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R. Petkova et al. / Colloids and Surfaces A: Physicochem. Eng. Aspects 438 (2013) 174– 1851751. IntroductionPolymer–surfactant mixtures are widely used for controllingthe colloid stability and rheological properties of complex dispersesystems in many practical applications, such as the paper indus-try, and in food, pharmaceutical, home and personal care products[1,2]. Due to their wide-spread usage and complex physico-chemical properties, these systems have attracted the attention ofresearchers and they are subject of numerous studies, aimed at rev-eling the role of the surfactant–polymer interactions, both in thebulk and on the solution surface, for the overall system behavior[1–38].In the course of these studies, the researcher have distinguishedbetween strongly interacting systems (surfactants and polymerswith opposite charges) and weakly interacting systems (usuallycomprising neutral polymer and charged surfactant) [12]. Numer-ous studies have focused on the structure and composition of themixed adsorption layers [7–8,10,12–15,22–31] and the thinningbehavior of the respective foam films [9,17–18,21,32–36]. It wasdemonstrated that surface active polymer–surfactant complexesare able to stabilize the foam films at relatively large film thickness,even at very low surfactant and polymer concentrations (whereeach of the individual components is unable to stabilize the foamfilms). Therefore, the common understanding is that the strongsurfactant–polymer interactions are important to obtain stablefoams from the mixed solutions. The specific mechanisms of foamfilms stabilization are still under debate in literature [9]. The stabil-ity of the foam films was shown to have no direct correlation withthe surface tension or surface elasticity of the solutions (as claimedin some earlier studies) [32]. Therefore, combined electrostatic-steric repulsion is usually considered as governing the stabilityof such mixed systems [32]. At high surfactant concentrations,polymer–surfactant aggregates are often trapped in the foam films,which might additionally stabilize the films [33]. The main resultsabout the behaviour and stability of foam films are summarized inRefs. [4,9].Despite the practical importance of the foams formed fromsuch mixed solutions, there are a very limited number of studiesfocused on the foamability and foam stability with these systems.In our recent study [39] we combined foam tests and model experi-ments (optical observations of foam films, ellipsometry, and surfacetension measurements) to evaluate the foamability and foam sta-bility for several polymer–surfactant mixtures, and to explain theobserved trends. Different types of surfactants (cationic, anionicand nonionic) and polymers (nonionic and cationic) were studiedto clarify the factors governing the foamability and foam stability ofthe mixed systems. Highly hydrophilic cationic and nonionic poly-mers, polyvinylamine (PVAm) and polyvinylformamide (PVFAm)were used.Our experiments [39] revealed two rather unexpected trendswhich could not be predicted from foam film studies only.First, the experiments showed that most of the mixed solu-tions, including those of cationic polymer and cationic surfactant,and nonionic polymer and anionic or cationic surfactant, mayshow enhanced foamability and foam stability under appropriateconditions. Therefore, no strong surfactant–polymer interactionsare needed for observing synergistic effects in such mixtures.Furthermore, the foam tests showed clearly that the foamabil-ity of the solutions was strongly reduced when the oppositelycharged anionic surfactant SDS and cationic polymer PVAm weremixed, whereas the foam stability was enhanced, as comparedto the individual components. The reduced foamability wasexplained with the slower formation of the adsorption layerson the bubble surface, due to the strong association of the twocomponents in the bulk solution (thus reducing the adsorptionrate).The major aim of the current study is to clarify in moredetail the role of the electrostatic interactions, and the mecha-nisms behind the observed trends, in such strongly interactingpolymer–surfactant mixtures. The effects of surfactant head groupand of polymer charge density on the foamability and foam stabil-ity were studied. Two anionic surfactants were studied – sodiumdodecyl sulphate (SDS) and sodium dodecyloxyethylene sulphate(SDP1S). The same cationic polymer PVAm was used, and pH wasvaried between 6 and 10 to modify the charge density of the poly-mer molecules. Along with the foam tests, we studied the thicknessand the stability of the respective foam films. The surface tensionwas measured and, for the most interesting systems, the surfacerheological properties were determined.The paper is organized as follows. The used methods and mate-rials are described in Section 2. Section 3.1 presents experimentalresults from the foam tests. The results from the model experi-ments are described in Sections 3.2–3.3. The mechanisms of foamstabilization are discussed in Section 3.4. The main conclusions aresummarized in Section 4.2. Materials and methods2.1. MaterialsThe cationic polyvinylamine (PVAm) was product of BASF.According to its producer, the used PVAm consists of 95 %vinylamine and 5 % vinylformamide. The pKa value for the polyviny-lamine is around 8.6 [37,38], which means that this is a highlycharged polymer at pH 6. The molecular mass of PVAm was deter-mined by static light scattering to be around 4.5 × 104.As low-molecular-mass surfactants we used two anionic sur-factants, which have similar chain length and differ in their headgroups – sodium dodecylsulfate (SDS, product of Acros) and sodiumdodecyloxyethylenesulfate with one ethoxy group, SDP1S (productof STEPAN Co., with commercial name STEOL CS-170). Accordingto its producer, SDP1S contains 68–72 wt% sodium alkyl (C10–16)ether sulfate, 24–32 wt% water and less than 2.5 wt% C12–14ethoxylated alcohols. The CMC values of these surfactants are3.5 mM for SDS and 0.25 mM for SDP1S (determined from sur-face tension isotherms at 10 mM NaCl). The used SDS sample didnot show minimum in the surface tension isotherm – therefore, itdoes not contain dodecanol as a contaminant.The two surfactants and the polymer were used as received. Theaqueous solutions were prepared with deionized water, purified byMilli-Q Organex system (Millipore). All solutions contained 10 mMNaCl as background electrolyte.To prepare mixed surfactant–polymer solutions we first pre-pared separate stock solutions with doubled concentrations ofsurfactant and polymer. Afterwards, by mixing these stock solu-tions (1:1 by weight) we obtained the final working solutions withthe desired concentrations of the two components. The stock solu-tion of the polymer was prepared by the following procedure:0.7 wt% of PVAm was added to 10 mM NaCl solution and stirredat 35C for 1 h with a magnetic stirrer.Therefore, the PVAm concentration in the solutions used forthe actual experiments was fixed at 0.35 wt %, corresponding to0.078 mM polymer molecules and to approx. 80 mM of monomerunits, included in these polymer molecules. The surfactant con-centration was varied between 0.01 and 0.1 mM, because this isthe range where the foam becomes stable in these mixed sys-tems. The polymer concentration was chosen to be well in excessto the used surfactant, in order to avoid the possible replacementof the polymer molecules on the solution surface by competitivelyadsorbing surfactant (an effect which is beyond the scope of the cur-rent study). pH of the mixed solutions was adjusted just before the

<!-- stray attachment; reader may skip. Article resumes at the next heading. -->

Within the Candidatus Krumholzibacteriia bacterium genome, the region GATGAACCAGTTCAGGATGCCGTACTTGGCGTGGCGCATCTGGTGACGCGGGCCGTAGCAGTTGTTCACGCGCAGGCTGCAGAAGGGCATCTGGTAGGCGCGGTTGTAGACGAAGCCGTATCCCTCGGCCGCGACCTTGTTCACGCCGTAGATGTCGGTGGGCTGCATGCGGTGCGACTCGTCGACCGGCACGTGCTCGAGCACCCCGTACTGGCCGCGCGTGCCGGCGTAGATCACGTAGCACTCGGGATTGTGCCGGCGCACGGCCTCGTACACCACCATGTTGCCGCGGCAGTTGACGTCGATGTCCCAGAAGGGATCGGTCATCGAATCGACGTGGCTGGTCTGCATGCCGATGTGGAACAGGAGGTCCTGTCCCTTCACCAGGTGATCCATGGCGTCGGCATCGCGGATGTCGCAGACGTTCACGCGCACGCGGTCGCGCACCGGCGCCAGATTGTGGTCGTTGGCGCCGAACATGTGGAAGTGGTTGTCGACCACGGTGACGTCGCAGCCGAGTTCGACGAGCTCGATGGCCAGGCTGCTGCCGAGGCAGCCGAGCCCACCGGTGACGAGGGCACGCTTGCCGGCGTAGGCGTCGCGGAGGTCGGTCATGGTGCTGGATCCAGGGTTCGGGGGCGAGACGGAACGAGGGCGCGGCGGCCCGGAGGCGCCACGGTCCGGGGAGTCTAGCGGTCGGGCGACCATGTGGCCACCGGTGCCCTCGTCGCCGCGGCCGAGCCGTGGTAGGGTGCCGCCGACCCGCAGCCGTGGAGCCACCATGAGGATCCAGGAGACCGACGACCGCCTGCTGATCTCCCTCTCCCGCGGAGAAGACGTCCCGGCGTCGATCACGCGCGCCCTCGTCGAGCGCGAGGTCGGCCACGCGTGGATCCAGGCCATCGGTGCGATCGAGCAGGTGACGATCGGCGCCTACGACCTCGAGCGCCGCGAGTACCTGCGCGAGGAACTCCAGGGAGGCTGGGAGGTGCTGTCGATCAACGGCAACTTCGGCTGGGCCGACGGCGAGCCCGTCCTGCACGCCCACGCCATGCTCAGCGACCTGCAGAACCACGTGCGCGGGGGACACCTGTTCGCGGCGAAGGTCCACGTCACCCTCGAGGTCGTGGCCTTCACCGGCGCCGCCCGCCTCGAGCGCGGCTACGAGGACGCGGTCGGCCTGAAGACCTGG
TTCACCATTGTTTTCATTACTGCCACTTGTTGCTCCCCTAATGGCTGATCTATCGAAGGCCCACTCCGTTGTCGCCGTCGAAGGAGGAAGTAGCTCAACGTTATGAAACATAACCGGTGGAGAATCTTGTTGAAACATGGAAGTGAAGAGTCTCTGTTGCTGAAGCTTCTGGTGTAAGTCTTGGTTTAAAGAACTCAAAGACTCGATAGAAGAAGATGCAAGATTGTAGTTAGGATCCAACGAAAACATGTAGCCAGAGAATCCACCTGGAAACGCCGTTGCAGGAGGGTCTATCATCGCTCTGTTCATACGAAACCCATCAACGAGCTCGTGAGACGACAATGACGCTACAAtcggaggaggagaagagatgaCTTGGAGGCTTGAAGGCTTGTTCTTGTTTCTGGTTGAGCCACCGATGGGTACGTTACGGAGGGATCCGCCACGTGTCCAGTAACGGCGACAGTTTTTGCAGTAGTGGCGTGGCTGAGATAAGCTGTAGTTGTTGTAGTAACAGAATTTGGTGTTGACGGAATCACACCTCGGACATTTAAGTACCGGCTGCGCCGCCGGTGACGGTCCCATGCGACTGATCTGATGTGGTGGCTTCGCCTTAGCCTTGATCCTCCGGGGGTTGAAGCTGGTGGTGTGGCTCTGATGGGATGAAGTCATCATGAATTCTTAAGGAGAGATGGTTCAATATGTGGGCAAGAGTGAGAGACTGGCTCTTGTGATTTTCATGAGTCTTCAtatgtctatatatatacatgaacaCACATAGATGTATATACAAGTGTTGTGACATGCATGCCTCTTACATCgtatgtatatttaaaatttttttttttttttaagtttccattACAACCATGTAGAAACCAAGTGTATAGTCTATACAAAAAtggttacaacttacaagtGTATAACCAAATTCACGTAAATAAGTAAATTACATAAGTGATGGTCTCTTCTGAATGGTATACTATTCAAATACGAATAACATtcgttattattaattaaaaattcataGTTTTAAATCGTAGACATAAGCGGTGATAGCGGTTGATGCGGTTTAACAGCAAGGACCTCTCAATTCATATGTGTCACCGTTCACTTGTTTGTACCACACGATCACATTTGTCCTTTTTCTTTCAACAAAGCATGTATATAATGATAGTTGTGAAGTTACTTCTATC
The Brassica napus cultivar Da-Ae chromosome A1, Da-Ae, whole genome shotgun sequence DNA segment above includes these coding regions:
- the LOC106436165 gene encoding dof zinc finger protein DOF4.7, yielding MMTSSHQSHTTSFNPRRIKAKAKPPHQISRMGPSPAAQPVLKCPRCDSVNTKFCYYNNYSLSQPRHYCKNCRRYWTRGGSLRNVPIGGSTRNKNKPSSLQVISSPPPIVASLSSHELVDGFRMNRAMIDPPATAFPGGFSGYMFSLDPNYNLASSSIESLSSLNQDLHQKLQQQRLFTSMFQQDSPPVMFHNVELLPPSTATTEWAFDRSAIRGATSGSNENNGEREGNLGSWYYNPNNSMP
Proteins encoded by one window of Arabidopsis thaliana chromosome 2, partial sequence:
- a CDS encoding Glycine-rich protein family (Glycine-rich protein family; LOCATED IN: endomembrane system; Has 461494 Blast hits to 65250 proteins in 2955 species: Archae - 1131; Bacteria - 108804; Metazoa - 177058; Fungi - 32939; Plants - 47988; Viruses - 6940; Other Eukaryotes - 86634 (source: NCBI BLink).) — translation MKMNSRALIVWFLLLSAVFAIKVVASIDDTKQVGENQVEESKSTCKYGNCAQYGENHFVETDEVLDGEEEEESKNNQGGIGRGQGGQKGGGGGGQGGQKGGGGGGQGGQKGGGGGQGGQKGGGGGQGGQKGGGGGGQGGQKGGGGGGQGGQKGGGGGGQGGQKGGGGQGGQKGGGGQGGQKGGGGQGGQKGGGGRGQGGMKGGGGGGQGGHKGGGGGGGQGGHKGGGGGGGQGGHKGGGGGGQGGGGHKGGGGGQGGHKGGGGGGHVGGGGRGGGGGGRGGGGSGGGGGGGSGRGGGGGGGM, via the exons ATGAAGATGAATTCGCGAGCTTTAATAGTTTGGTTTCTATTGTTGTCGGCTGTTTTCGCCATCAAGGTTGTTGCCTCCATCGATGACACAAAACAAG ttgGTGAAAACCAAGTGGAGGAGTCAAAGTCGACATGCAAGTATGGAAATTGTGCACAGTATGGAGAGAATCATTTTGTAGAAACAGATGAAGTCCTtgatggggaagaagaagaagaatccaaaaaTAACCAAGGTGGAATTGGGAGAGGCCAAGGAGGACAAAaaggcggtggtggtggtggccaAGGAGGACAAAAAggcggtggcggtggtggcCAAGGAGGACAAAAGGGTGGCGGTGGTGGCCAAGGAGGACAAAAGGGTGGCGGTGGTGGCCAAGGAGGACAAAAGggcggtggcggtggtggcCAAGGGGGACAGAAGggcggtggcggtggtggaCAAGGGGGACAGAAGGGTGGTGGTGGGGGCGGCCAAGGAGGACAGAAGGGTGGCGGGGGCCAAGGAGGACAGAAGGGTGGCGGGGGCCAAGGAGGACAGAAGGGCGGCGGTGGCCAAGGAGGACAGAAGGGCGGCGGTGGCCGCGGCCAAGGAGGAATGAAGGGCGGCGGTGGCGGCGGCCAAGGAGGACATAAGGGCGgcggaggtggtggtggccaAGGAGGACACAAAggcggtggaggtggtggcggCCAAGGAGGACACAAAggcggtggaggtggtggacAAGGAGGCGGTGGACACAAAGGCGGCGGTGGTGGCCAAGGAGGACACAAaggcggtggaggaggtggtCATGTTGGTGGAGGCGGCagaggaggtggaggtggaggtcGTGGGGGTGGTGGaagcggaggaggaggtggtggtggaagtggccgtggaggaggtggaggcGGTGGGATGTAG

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176R. Petkova et al. / Colloids and Surfaces A: Physicochem. Eng. Aspects 438 (2013) 174– 185Fig. 1. Initial foam volume, V0, as a function of surfactant concentration for (A) SDSand (B) SDP1S-containing foams, formed from solutions of surfactant alone (redcircles) or surfactant + PVAm (blue squares), at pH 6 (empty symbols) and pH 10 (fullsymbols). All solutions contain 10 mM NaCl and 0.35 wt% PVAm. (For interpretationof the references to color in this figure legend, the reader is referred to the webversion of the article.)actual experiments with 0.06 or 0.25 M HCl solution (Merck, Cat.N1.00318), or with 3 M NaOH (Sigma, Cat.N 82730). As explainedin Section 3.4 below, the positively charged polymer groups werein a large excess to the anionic surfactants in the entire range ofsurfactant concentrations and pH values studied.2.2. Experimental methods2.2.1. Foam testTo compare the foamability and foam stability of the studiedsolutions, we used a modification of the Bartsch test [39]. Briefly,15 mL of the studied foaming solution was loaded in a glass cylinderwith 75 mL total volume. To generate foam, ten standard hand-shakes of the cylinder were applied. The initial foam volume andthe subsequent foam decay were monitored during the following15 min.The solution foamability was characterized by the volume oftrapped air, V0, immediately after shaking (at t = 0), while the foamstability was characterized by the defoaming time, tDEF, which isdefined as a time required for obtaining half of the solution sur-face free of bubbles. The experimental results for V0and tDEFweredetermined from (at least) three consecutive measurements. Thesymbols shown in Fig. 1–4 represent the average values from thesemeasurements and the error bars in Figs. 1 and 2 represent theFig. 2. Initial volume, V0, as a function of pH for foams, formed from 0.05 mMSDS (red empty circles); 0.05 mM SDP1S (pink empty diamonds) ; 0.05 mMSDS + 0.35 wt% PVAm (blue squares) or 0.05 mM SDP1S + 0.35 wt% PVAm (green tri-angles). All solutions contain 10 mM NaCl, 0.35 wt% PVAm and 0.05 mM surfactant.(For interpretation of the references to color in this figure legend, the reader isreferred to the web version of the article.)Fig. 3. Defoaming time, tDEF, as a function of surfactant concentration for (A) SDSand (B) SDP1S-containing foams, formed from solutions of surfactant alone (redcircles) or surfactant + PVAm (blue squares), at pH 6 (empty symbols) and pH 10(full symbols). All solutions contain 10 mM NaCl and 0.35 wt% PVAm. The arrowsshow that the defoaming time is longer than 15 min. The experimental data areaverage from three experiments – the scattering of the data is represented by thesymbol size. (For interpretation of the references to color in this figure legend, thereader is referred to the web version of the article.)